Underneath the veil

Val Vita | Managing Editor

They walk quietly around campus and wear veils that may leave only their eyes visible. Most students know little about their culture, making it even harder to learn who they are. Who are they? They are the 70 or

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so Saudi Arabian women studying at Pittsburg State.
“Yes, they (PSU community) still look at us, but not in a sarcastic way,” said Mashael Abu-shail, freshman in medical technology. “They look at us with eyes full of questions.”
Abu-shail says she usually gives students the green light to question her. And that was the goal of the Saudi Ladies Night, on Nov. 16, at Parrot Bey: answer as many questions as possible about their culture.
There was one exception: Men and cameras were excluded from the event. Only women were allowed to attend, and those who did saw the Saudi students wearing something different from the traditional veil. The women wore dresses, high heels, makeup and jewelry.

Azhar Sigh, graduate student in English, is showing the different clothes to Helena Viana, exchange student in Biology, on Friday, Nov. 16.

Azhar Sigh, graduate student in English, is showing the different clothes to Helena Viana, exchange student in Biology, on Friday, Nov. 16.

Why the veil?

The habit of wearing the hijab (veil) was something the Saudi wmen explained during the event. According to Abu-shail, the hijab is not a matter of culture; rather, it is a religious custom.
“Women are commanded by God to wear it,” she said. “Wearing the hijab is a religious obligation. We got used to what we wear, and some Saudi ladies don’t feel like going out without covering. For some reason, I feel like wearing hijab gives more beauty to girls.”
For Azhar Sigh, graduate student in English, another reason for wearing the hijab is their privacy.
“Protect your body is a way to respect yourself as a human being,” Sigh said. “When you are covered, no one is going to treat you better for being pretty; nobody is going to treat bad if you are ugly. We are all people.”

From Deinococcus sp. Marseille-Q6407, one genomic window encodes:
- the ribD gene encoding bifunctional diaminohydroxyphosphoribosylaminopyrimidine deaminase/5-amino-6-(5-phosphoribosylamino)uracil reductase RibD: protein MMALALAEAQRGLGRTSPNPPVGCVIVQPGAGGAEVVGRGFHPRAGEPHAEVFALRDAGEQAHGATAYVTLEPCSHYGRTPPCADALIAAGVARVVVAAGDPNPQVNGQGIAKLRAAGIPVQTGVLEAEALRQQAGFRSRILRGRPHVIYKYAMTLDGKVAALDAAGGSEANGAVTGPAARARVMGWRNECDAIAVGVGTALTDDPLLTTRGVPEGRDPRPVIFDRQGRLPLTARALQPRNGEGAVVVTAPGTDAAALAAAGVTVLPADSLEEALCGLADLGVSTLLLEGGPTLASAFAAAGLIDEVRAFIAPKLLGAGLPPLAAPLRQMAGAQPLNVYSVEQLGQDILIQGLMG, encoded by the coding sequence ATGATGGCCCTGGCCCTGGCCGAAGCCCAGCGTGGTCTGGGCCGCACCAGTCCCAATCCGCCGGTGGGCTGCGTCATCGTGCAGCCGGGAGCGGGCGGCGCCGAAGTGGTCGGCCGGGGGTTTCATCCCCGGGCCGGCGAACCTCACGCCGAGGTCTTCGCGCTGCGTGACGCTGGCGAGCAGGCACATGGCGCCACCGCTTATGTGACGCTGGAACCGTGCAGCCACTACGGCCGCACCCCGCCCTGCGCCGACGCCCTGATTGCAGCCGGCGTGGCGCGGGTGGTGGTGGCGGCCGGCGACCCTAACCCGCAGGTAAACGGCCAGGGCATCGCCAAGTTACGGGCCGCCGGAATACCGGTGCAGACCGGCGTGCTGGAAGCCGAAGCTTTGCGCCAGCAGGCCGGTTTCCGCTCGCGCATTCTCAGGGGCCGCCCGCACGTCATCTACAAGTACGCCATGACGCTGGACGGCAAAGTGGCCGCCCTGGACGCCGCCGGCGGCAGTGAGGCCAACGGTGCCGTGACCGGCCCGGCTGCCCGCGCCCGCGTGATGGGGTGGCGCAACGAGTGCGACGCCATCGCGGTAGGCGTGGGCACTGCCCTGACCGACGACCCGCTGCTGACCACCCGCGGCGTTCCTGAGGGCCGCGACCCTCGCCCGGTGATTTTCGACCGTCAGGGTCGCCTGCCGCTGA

Abu-shail says girls in Saudi Arabia start wearing the veil when they get their first period. After that, they are allowed to go without the veil in only three situations: when they are alone, when they are around only women or when they are in the presence of men in their family, like their father, brother or husband. So they are required to wear the veil outside the house.
“But we don’t sleep with it and we take it off when we are home, as long there are no other men there,” Abu-shail said.
Saudi women, she says, are allowed to have Facebook. They must be covered in their photos, which was also required for the pictures in this story. Sigh says the only pictures in which they can appear uncovered are for IDs and passports.

No drinks, no boyfriends

Sigh says Saudi women are not allowed to drink.
“Saudi culture is very conservative about it. We can have fun, as long as the environment is safe,” Sigh said. “But we can go to dance clubs, only for girls, of course. We are separate in everything.”
Meshael Alassaf, graduate student in human resources, says another prohibition for women is having boyfriends.
“When a man proposes, we have the right to say yes or no,” Alassaf said. “We can’t have sex before marriage, that’s a really big thing. Having sex with a man that is not your husband is one of the biggest sins.”
Women in Saudi Arabia also can’t drive. Alassaf says she learned how to drive in Pittsburg, where she’s allowed. But when she goes home, is not able to.
“It kind of bothers me, but in Saudi Arabia most houses have private drivers, because it is cheap labor,” Alassaf said. “But the king, (Abdullah bin Abdulaziz Al Saud), said that women will drive soon.”

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